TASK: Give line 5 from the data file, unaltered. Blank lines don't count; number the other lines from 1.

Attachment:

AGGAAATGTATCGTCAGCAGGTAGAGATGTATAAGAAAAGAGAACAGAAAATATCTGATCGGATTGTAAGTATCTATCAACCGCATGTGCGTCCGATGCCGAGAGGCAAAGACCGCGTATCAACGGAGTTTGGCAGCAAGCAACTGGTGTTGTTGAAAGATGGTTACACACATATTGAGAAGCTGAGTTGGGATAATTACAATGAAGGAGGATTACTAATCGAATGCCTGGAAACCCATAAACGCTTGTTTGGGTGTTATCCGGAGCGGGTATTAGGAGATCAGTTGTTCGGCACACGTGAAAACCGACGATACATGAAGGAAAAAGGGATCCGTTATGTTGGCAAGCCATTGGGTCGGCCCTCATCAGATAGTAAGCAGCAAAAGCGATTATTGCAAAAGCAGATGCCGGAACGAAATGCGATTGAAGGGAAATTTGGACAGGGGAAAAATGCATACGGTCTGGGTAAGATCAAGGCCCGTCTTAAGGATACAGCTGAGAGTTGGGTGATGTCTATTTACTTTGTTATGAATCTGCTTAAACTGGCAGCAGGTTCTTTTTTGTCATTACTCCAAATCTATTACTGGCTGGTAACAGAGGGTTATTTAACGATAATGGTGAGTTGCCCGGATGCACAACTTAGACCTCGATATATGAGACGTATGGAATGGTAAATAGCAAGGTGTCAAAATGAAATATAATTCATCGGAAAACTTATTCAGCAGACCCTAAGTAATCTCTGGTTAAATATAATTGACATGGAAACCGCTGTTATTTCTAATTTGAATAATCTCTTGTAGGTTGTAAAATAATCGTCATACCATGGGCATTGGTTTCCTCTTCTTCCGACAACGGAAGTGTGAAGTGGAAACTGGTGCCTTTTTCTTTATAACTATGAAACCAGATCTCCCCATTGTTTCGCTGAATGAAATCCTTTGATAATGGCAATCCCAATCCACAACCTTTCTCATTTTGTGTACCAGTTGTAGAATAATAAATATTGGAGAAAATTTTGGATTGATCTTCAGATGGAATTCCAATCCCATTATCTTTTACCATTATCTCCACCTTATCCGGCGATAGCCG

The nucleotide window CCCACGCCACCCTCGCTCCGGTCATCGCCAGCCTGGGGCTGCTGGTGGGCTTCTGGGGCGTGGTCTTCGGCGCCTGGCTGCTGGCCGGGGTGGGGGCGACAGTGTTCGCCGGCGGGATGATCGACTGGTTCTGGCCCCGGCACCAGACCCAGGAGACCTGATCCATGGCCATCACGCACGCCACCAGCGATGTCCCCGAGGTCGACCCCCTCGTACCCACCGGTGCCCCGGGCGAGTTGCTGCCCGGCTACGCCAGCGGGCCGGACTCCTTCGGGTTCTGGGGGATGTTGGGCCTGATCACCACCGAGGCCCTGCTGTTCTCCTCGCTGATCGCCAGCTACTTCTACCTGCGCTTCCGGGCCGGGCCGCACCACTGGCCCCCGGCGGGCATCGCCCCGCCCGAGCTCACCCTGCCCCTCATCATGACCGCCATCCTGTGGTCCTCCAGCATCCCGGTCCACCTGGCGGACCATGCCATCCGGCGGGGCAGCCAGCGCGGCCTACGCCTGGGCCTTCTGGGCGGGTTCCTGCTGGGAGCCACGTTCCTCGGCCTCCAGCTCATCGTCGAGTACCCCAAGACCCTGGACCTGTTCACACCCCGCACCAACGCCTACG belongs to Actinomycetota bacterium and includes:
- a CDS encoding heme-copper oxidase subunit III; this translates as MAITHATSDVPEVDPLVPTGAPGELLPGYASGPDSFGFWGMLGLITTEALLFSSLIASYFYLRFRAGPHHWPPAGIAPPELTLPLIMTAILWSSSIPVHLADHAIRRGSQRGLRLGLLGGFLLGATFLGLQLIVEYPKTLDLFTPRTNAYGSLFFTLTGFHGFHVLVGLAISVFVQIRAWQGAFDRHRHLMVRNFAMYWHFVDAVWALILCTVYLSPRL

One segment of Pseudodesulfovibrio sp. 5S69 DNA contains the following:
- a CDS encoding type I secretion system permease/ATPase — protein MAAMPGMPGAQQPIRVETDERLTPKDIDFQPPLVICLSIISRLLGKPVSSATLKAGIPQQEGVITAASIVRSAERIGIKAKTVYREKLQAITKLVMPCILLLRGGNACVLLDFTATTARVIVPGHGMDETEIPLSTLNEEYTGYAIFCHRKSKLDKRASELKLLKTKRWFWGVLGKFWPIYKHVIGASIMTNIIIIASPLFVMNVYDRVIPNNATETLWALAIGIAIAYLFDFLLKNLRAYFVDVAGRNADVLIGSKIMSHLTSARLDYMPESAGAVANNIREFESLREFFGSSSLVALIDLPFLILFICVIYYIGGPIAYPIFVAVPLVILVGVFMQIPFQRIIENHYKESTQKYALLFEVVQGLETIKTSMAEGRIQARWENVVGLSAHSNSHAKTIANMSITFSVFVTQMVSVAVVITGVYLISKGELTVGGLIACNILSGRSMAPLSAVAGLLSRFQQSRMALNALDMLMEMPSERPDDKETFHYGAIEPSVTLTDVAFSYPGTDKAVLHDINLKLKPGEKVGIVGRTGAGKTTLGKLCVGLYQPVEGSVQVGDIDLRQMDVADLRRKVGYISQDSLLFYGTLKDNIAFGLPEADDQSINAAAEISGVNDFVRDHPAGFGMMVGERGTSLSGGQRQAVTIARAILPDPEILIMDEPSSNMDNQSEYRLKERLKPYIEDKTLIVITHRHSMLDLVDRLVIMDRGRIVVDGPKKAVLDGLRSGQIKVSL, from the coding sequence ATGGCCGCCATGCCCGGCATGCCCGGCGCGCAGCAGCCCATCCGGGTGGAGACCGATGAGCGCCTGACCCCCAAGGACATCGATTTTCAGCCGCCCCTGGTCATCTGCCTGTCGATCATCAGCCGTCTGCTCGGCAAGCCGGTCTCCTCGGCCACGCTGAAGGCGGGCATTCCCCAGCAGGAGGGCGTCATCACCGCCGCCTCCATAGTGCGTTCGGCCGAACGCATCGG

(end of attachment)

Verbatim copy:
- a CDS encoding type I secretion system permease/ATPase — protein MAAMPGMPGAQQPIRVETDERLTPKDIDFQPPLVICLSIISRLLGKPVSSATLKAGIPQQEGVITAASIVRSAERIGIKAKTVYREKLQAITKLVMPCILLLRGGNACVLLDFTATTARVIVPGHGMDETEIPLSTLNEEYTGYAIFCHRKSKLDKRASELKLLKTKRWFWGVLGKFWPIYKHVIGASIMTNIIIIASPLFVMNVYDRVIPNNATETLWALAIGIAIAYLFDFLLKNLRAYFVDVAGRNADVLIGSKIMSHLTSARLDYMPESAGAVANNIREFESLREFFGSSSLVALIDLPFLILFICVIYYIGGPIAYPIFVAVPLVILVGVFMQIPFQRIIENHYKESTQKYALLFEVVQGLETIKTSMAEGRIQARWENVVGLSAHSNSHAKTIANMSITFSVFVTQMVSVAVVITGVYLISKGELTVGGLIACNILSGRSMAPLSAVAGLLSRFQQSRMALNALDMLMEMPSERPDDKETFHYGAIEPSVTLTDVAFSYPGTDKAVLHDINLKLKPGEKVGIVGRTGAGKTTLGKLCVGLYQPVEGSVQVGDIDLRQMDVADLRRKVGYISQDSLLFYGTLKDNIAFGLPEADDQSINAAAEISGVNDFVRDHPAGFGMMVGERGTSLSGGQRQAVTIARAILPDPEILIMDEPSSNMDNQSEYRLKERLKPYIEDKTLIVITHRHSMLDLVDRLVIMDRGRIVVDGPKKAVLDGLRSGQIKVSL, from the coding sequence ATGGCCGCCATGCCCGGCATGCCCGGCGCGCAGCAGCCCATCCGGGTGGAGACCGATGAGCGCCTGACCCCCAAGGACATCGATTTTCAGCCGCCCCTGGTCATCTGCCTGTCGATCATCAGCCGTCTGCTCGGCAAGCCGGTCTCCTCGGCCACGCTGAAGGCGGGCATTCCCCAGCAGGAGGGCGTCATCACCGCCGCCTCCATAGTGCGTTCGGCCGAACGCATCGG